In the past couple of weeks I’ve had conversations with two different financial planners. My conversations happened as a result of networking, rather than me actively seeking financial advice, but what was common among those conversations was the planners’ inability to market themselves well and effectively due to overarching regulations and limitations on their marketing from their governing corporate entity/umbrella.
Now, it should be said that I’m not any sort of expert in marketing specifically for the financial planning industry, but given the information I have from those I’ve recently spoken with I want to offer some suggestions.
First, let’s list some of the challenges from those I spoke with:
First off, I would say that online networking is and likely should be an extension of off-line networking, or rather the catalyst to start relationships online that otherwise may not have started and find a way to bring them off-line to really bring the relationship to life via phone or in person, if geography allows.
So if online networking is a way to cast a wider marketing net more quickly and these financial planners have various restrictions I think the best platform to get the most bang for your buck is definitely going to be LinkedIn. It’s already been established that these financial planners can have their own personal LinkedIn profile, and that’s great…really that may be all they need for an online presence, though I will suggest a few other things to strategically compliment that.
About LinkedIn specifically. LinkedIn can provide these financial planners with their own online one to one marketing presence complete with a growing database of contacts each time they create another new connection. These connections can be emailed (and marketed to) via LinkedIn’s own email platform.
LinkedIn offers several “groups” these financial planners can join or create to attract and/or interact with their ideal prospects. By regularly offering answers to questions in the LinkedIn “Answers” section they can build online credibility as an expert in their field attracting more LinkedIn connections, which will grow their LinkedIn contacts database.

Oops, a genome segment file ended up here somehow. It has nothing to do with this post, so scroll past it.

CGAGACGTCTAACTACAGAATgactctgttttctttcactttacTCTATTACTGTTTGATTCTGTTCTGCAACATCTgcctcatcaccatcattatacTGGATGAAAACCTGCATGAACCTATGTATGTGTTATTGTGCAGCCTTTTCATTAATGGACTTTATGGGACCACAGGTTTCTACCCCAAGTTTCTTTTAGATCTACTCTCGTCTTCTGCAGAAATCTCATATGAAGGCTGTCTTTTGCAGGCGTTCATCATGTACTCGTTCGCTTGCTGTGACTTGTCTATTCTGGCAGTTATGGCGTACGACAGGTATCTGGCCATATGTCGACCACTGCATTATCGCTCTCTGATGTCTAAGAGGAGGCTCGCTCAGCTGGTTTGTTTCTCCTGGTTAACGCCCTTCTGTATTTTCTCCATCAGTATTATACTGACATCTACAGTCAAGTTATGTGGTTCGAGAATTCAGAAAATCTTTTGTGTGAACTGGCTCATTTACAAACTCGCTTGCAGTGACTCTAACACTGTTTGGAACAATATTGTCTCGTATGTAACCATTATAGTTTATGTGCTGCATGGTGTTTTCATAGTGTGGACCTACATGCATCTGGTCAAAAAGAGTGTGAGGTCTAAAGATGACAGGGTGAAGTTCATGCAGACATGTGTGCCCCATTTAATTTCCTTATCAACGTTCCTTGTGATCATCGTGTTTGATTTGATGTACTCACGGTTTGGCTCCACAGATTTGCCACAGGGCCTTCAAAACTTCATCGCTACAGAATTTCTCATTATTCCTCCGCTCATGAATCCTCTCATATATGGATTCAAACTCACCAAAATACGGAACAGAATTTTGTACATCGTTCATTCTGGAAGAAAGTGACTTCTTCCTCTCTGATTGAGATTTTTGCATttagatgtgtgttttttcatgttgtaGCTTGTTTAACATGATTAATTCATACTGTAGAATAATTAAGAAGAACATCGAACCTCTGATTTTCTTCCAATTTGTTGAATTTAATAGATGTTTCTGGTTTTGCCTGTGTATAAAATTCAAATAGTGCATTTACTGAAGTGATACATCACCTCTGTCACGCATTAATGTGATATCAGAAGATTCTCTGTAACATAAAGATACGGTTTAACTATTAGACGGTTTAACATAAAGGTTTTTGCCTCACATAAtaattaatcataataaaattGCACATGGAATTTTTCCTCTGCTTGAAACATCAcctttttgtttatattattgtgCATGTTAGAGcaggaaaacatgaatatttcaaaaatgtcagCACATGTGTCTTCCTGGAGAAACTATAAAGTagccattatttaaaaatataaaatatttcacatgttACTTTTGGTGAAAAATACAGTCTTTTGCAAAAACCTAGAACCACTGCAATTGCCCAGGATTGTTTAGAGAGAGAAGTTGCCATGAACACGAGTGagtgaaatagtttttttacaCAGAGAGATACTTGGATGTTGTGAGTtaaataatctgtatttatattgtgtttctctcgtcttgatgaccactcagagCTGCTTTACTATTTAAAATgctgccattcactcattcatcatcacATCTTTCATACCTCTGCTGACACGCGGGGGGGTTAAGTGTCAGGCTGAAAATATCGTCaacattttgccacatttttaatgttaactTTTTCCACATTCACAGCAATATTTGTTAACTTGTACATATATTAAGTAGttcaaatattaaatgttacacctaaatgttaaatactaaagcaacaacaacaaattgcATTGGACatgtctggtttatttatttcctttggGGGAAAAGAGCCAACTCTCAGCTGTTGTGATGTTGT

If these financial planners are able to have a generic website I think it’s worth putting in place, even if the website can only be like an electronic brochure that has their contact info. Having a website, even like the one I just described (to me) is better than no official business website of your own…Even if LinkedIn is where most of your dynamic web activity will happen.
Also, I would encourage financial planners to place their LinkedIn profile web address on their business cards. If the overarching corporate body won’t officially allow you to print it on business cards they produce maybe a printed address label with the LinkedIn profile web address can be printed and adhered to the back of the business card.
As a financial planner with a growing database of LinkedIn contacts, I would use the Status/Update section of my LinkedIn profile to publish links to useful financial-related articles that may be of interest to my contacts (as they’ll see my posts if they’re connected to me).
Perhaps, financial planners can have a free unofficial blog (I say unofficial because I doubt it would be sanctioned by a corporate entity). But if it was a personal free blog on WordPress or Weebly that you just wrote on your own, maybe that would be okay. If so, I would start writing one right away that appeals to the challenges of my ideal target audience. If you use WordPress I know that you can link in your blog posts into your LinkedIn profile, so that would allow your LinkedIn audience to view your regular blog posts adding to your LinkedIn online presence.
These are just a few ideas. If you’re a financial planner and have other ideas to share, please comment below.
Posted by: Nick Venturella